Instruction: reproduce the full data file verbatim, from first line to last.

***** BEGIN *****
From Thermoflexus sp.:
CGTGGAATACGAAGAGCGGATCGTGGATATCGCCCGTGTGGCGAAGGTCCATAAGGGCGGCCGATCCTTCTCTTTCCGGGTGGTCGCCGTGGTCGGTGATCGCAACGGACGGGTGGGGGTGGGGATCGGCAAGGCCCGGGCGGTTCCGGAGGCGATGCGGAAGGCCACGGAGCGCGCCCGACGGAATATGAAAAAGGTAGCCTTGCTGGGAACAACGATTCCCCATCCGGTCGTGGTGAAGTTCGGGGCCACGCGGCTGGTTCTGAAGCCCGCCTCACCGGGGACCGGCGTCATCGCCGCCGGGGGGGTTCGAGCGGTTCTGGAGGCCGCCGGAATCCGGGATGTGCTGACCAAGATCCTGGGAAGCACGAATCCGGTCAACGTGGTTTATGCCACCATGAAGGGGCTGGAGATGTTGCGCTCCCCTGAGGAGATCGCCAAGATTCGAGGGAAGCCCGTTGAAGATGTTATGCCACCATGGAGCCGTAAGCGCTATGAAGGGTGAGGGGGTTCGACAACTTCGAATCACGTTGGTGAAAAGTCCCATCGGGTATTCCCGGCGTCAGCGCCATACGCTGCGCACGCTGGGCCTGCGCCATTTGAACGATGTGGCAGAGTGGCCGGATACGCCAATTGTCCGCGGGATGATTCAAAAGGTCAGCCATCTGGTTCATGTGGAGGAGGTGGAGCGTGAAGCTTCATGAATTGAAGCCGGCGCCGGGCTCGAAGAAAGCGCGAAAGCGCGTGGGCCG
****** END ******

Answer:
From Thermoflexus sp.:
CGTGGAATACGAAGAGCGGATCGTGGATATCGCCCGTGTGGCGAAGGTCCATAAGGGCGGCCGATCCTTCTCTTTCCGGGTGGTCGCCGTGGTCGGTGATCGCAACGGACGGGTGGGGGTGGGGATCGGCAAGGCCCGGGCGGTTCCGGAGGCGATGCGGAAGGCCACGGAGCGCGCCCGACGGAATATGAAAAAGGTAGCCTTGCTGGGAACAACGATTCCCCATCCGGTCGTGGTGAAGTTCGGGGCCACGCGGCTGGTTCTGAAGCCCGCCTCACCGGGGACCGGCGTCATCGCCGCCGGGGGGGTTCGAGCGGTTCTGGAGGCCGCCGGAATCCGGGATGTGCTGACCAAGATCCTGGGAAGCACGAATCCGGTCAACGTGGTTTATGCCACCATGAAGGGGCTGGAGATGTTGCGCTCCCCTGAGGAGATCGCCAAGATTCGAGGGAAGCCCGTTGAAGATGTTATGCCACCATGGAGCCGTAAGCGCTATGAAGGGTGAGGGGGTTCGACAACTTCGAATCACGTTGGTGAAAAGTCCCATCGGGTATTCCCGGCGTCAGCGCCATACGCTGCGCACGCTGGGCCTGCGCCATTTGAACGATGTGGCAGAGTGGCCGGATACGCCAATTGTCCGCGGGATGATTCAAAAGGTCAGCCATCTGGTTCATGTGGAGGAGGTGGAGCGTGAAGCTTCATGAATTGAAGCCGGCGCCGGGCTCGAAGAAAGCGCGAAAGCGCGTGGGCCG